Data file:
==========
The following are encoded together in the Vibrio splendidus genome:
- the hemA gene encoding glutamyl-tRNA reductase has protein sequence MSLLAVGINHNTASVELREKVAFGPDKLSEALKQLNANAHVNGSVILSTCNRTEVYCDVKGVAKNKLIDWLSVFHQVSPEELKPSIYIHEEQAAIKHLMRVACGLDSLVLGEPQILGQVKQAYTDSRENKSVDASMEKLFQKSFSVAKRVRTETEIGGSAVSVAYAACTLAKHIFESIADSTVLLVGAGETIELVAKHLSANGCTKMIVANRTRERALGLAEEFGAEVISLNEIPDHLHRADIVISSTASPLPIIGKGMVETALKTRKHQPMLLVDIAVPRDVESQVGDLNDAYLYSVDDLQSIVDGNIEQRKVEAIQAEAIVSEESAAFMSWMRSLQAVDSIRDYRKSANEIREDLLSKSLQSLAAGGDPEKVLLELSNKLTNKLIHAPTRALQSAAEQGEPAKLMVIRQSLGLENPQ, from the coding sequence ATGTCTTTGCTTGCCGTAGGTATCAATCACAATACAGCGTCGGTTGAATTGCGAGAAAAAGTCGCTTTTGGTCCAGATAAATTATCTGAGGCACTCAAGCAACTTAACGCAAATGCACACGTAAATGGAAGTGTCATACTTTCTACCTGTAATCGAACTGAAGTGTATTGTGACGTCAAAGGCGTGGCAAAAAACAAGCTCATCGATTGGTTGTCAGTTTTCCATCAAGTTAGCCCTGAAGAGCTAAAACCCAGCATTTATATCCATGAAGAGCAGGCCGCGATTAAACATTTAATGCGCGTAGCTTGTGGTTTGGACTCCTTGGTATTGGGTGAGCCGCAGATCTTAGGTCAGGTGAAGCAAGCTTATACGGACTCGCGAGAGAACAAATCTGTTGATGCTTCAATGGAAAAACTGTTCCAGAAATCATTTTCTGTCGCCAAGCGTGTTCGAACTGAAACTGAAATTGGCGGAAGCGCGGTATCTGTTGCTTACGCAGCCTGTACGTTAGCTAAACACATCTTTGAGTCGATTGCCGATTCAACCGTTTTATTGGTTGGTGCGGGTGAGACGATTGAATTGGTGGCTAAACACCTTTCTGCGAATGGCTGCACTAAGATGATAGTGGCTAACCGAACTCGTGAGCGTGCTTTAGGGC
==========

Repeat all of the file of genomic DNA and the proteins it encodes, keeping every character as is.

The following are encoded together in the Vibrio splendidus genome:
- the hemA gene encoding glutamyl-tRNA reductase has protein sequence MSLLAVGINHNTASVELREKVAFGPDKLSEALKQLNANAHVNGSVILSTCNRTEVYCDVKGVAKNKLIDWLSVFHQVSPEELKPSIYIHEEQAAIKHLMRVACGLDSLVLGEPQILGQVKQAYTDSRENKSVDASMEKLFQKSFSVAKRVRTETEIGGSAVSVAYAACTLAKHIFESIADSTVLLVGAGETIELVAKHLSANGCTKMIVANRTRERALGLAEEFGAEVISLNEIPDHLHRADIVISSTASPLPIIGKGMVETALKTRKHQPMLLVDIAVPRDVESQVGDLNDAYLYSVDDLQSIVDGNIEQRKVEAIQAEAIVSEESAAFMSWMRSLQAVDSIRDYRKSANEIREDLLSKSLQSLAAGGDPEKVLLELSNKLTNKLIHAPTRALQSAAEQGEPAKLMVIRQSLGLENPQ, from the coding sequence ATGTCTTTGCTTGCCGTAGGTATCAATCACAATACAGCGTCGGTTGAATTGCGAGAAAAAGTCGCTTTTGGTCCAGATAAATTATCTGAGGCACTCAAGCAACTTAACGCAAATGCACACGTAAATGGAAGTGTCATACTTTCTACCTGTAATCGAACTGAAGTGTATTGTGACGTCAAAGGCGTGGCAAAAAACAAGCTCATCGATTGGTTGTCAGTTTTCCATCAAGTTAGCCCTGAAGAGCTAAAACCCAGCATTTATATCCATGAAGAGCAGGCCGCGATTAAACATTTAATGCGCGTAGCTTGTGGTTTGGACTCCTTGGTATTGGGTGAGCCGCAGATCTTAGGTCAGGTGAAGCAAGCTTATACGGACTCGCGAGAGAACAAATCTGTTGATGCTTCAATGGAAAAACTGTTCCAGAAATCATTTTCTGTCGCCAAGCGTGTTCGAACTGAAACTGAAATTGGCGGAAGCGCGGTATCTGTTGCTTACGCAGCCTGTACGTTAGCTAAACACATCTTTGAGTCGATTGCCGATTCAACCGTTTTATTGGTTGGTGCGGGTGAGACGATTGAATTGGTGGCTAAACACCTTTCTGCGAATGGCTGCACTAAGATGATAGTGGCTAACCGAACTCGTGAGCGTGCTTTAGGGC